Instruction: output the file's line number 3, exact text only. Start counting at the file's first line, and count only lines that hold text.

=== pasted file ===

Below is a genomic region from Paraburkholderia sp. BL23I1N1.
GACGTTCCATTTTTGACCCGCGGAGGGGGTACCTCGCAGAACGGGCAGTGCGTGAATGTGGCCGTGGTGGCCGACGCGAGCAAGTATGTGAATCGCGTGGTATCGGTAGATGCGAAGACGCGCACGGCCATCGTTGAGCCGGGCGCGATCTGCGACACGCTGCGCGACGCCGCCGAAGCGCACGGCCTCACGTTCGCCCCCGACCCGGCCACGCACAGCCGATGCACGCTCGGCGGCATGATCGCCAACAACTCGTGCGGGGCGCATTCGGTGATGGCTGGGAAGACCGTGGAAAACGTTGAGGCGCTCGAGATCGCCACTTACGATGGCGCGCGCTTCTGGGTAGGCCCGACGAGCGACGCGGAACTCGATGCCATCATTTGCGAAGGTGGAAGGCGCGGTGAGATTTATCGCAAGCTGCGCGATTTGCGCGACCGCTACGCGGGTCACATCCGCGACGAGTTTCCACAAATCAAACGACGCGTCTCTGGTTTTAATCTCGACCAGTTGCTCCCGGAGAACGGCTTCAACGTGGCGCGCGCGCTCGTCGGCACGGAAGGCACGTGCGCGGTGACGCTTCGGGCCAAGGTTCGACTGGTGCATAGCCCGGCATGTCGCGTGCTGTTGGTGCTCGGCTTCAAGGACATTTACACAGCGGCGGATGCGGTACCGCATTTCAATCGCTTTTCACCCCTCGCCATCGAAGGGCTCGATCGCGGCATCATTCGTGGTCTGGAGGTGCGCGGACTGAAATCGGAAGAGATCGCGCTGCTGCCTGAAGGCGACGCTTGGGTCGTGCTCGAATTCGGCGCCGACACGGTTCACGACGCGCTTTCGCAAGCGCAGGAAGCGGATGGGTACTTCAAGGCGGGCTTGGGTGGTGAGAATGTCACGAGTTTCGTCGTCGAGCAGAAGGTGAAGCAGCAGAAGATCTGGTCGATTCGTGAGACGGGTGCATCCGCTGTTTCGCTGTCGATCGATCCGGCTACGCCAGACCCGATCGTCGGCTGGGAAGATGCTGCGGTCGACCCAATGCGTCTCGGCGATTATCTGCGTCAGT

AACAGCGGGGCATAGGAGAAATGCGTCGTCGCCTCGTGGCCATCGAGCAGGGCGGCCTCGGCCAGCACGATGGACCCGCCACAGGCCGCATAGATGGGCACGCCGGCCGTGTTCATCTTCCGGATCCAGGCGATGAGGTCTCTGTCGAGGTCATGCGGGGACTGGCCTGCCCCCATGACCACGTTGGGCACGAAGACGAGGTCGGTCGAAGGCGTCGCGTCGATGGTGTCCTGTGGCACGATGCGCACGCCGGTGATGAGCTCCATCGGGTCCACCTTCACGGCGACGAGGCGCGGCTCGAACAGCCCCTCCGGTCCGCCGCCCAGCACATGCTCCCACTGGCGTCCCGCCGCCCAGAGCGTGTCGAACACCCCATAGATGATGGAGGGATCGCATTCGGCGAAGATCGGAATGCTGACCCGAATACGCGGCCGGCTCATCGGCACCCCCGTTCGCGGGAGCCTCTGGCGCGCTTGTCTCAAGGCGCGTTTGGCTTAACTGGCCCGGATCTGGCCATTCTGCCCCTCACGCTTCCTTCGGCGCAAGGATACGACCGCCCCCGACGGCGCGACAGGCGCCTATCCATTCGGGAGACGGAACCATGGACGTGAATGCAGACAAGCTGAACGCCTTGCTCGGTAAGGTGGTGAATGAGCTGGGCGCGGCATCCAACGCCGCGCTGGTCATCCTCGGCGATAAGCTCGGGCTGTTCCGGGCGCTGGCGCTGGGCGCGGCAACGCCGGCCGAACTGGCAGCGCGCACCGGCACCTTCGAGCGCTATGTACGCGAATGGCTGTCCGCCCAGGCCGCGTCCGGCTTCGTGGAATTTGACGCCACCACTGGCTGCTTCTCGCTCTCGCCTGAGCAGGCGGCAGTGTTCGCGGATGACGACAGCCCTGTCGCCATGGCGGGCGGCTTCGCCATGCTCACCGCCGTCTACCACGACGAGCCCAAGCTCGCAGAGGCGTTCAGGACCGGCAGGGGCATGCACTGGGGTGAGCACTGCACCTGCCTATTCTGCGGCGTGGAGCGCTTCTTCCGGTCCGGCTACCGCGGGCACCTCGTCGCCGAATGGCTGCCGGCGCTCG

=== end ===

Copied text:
AACAGCGGGGCATAGGAGAAATGCGTCGTCGCCTCGTGGCCATCGAGCAGGGCGGCCTCGGCCAGCACGATGGACCCGCCACAGGCCGCATAGATGGGCACGCCGGCCGTGTTCATCTTCCGGATCCAGGCGATGAGGTCTCTGTCGAGGTCATGCGGGGACTGGCCTGCCCCCATGACCACGTTGGGCACGAAGACGAGGTCGGTCGAAGGCGTCGCGTCGATGGTGTCCTGTGGCACGATGCGCACGCCGGTGATGAGCTCCATCGGGTCCACCTTCACGGCGACGAGGCGCGGCTCGAACAGCCCCTCCGGTCCGCCGCCCAGCACATGCTCCCACTGGCGTCCCGCCGCCCAGAGCGTGTCGAACACCCCATAGATGATGGAGGGATCGCATTCGGCGAAGATCGGAATGCTGACCCGAATACGCGGCCGGCTCATCGGCACCCCCGTTCGCGGGAGCCTCTGGCGCGCTTGTCTCAAGGCGCGTTTGGCTTAACTGGCCCGGATCTGGCCATTCTGCCCCTCACGCTTCCTTCGGCGCAAGGATACGACCGCCCCCGACGGCGCGACAGGCGCCTATCCATTCGGGAGACGGAACCATGGACGTGAATGCAGACAAGCTGAACGCCTTGCTCGGTAAGGTGGTGAATGAGCTGGGCGCGGCATCCAACGCCGCGCTGGTCATCCTCGGCGATAAGCTCGGGCTGTTCCGGGCGCTGGCGCTGGGCGCGGCAACGCCGGCCGAACTGGCAGCGCGCACCGGCACCTTCGAGCGCTATGTACGCGAATGGCTGTCCGCCCAGGCCGCGTCCGGCTTCGTGGAATTTGACGCCACCACTGGCTGCTTCTCGCTCTCGCCTGAGCAGGCGGCAGTGTTCGCGGATGACGACAGCCCTGTCGCCATGGCGGGCGGCTTCGCCATGCTCACCGCCGTCTACCACGACGAGCCCAAGCTCGCAGAGGCGTTCAGGACCGGCAGGGGCATGCACTGGGGTGAGCACTGCACCTGCCTATTCTGCGGCGTGGAGCGCTTCTTCCGGTCCGGCTACCGCGGGCACCTCGTCGCCGAATGGCTGCCGGCGCTCG